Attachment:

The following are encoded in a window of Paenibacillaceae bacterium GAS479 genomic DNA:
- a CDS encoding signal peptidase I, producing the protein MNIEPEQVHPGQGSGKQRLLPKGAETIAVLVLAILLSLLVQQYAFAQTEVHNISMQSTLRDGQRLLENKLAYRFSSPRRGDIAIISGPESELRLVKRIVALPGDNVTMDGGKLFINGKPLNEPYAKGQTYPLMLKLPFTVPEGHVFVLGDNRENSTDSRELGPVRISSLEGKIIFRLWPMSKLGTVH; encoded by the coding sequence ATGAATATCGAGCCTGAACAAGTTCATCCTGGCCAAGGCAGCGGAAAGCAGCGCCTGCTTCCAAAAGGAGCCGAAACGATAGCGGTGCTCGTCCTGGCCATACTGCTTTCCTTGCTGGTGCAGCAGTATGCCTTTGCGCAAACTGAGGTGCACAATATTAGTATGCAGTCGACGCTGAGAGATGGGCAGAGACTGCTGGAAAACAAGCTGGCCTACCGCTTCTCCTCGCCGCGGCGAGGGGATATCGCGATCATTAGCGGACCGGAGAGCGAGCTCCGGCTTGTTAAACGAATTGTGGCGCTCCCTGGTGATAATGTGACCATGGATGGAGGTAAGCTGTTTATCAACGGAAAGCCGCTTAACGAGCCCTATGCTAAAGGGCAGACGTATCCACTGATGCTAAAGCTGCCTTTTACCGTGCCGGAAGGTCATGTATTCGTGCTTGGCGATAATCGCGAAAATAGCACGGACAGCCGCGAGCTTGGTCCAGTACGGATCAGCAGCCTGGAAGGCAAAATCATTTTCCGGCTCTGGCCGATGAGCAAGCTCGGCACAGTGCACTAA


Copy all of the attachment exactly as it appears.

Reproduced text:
The following are encoded in a window of Paenibacillaceae bacterium GAS479 genomic DNA:
- a CDS encoding signal peptidase I, producing the protein MNIEPEQVHPGQGSGKQRLLPKGAETIAVLVLAILLSLLVQQYAFAQTEVHNISMQSTLRDGQRLLENKLAYRFSSPRRGDIAIISGPESELRLVKRIVALPGDNVTMDGGKLFINGKPLNEPYAKGQTYPLMLKLPFTVPEGHVFVLGDNRENSTDSRELGPVRISSLEGKIIFRLWPMSKLGTVH; encoded by the coding sequence ATGAATATCGAGCCTGAACAAGTTCATCCTGGCCAAGGCAGCGGAAAGCAGCGCCTGCTTCCAAAAGGAGCCGAAACGATAGCGGTGCTCGTCCTGGCCATACTGCTTTCCTTGCTGGTGCAGCAGTATGCCTTTGCGCAAACTGAGGTGCACAATATTAGTATGCAGTCGACGCTGAGAGATGGGCAGAGACTGCTGGAAAACAAGCTGGCCTACCGCTTCTCCTCGCCGCGGCGAGGGGATATCGCGATCATTAGCGGACCGGAGAGCGAGCTCCGGCTTGTTAAACGAATTGTGGCGCTCCCTGGTGATAATGTGACCATGGATGGAGGTAAGCTGTTTATCAACGGAAAGCCGCTTAACGAGCCCTATGCTAAAGGGCAGACGTATCCACTGATGCTAAAGCTGCCTTTTACCGTGCCGGAAGGTCATGTATTCGTGCTTGGCGATAATCGCGAAAATAGCACGGACAGCCGCGAGCTTGGTCCAGTACGGATCAGCAGCCTGGAAGGCAAAATCATTTTCCGGCTCTGGCCGATGAGCAAGCTCGGCACAGTGCACTAA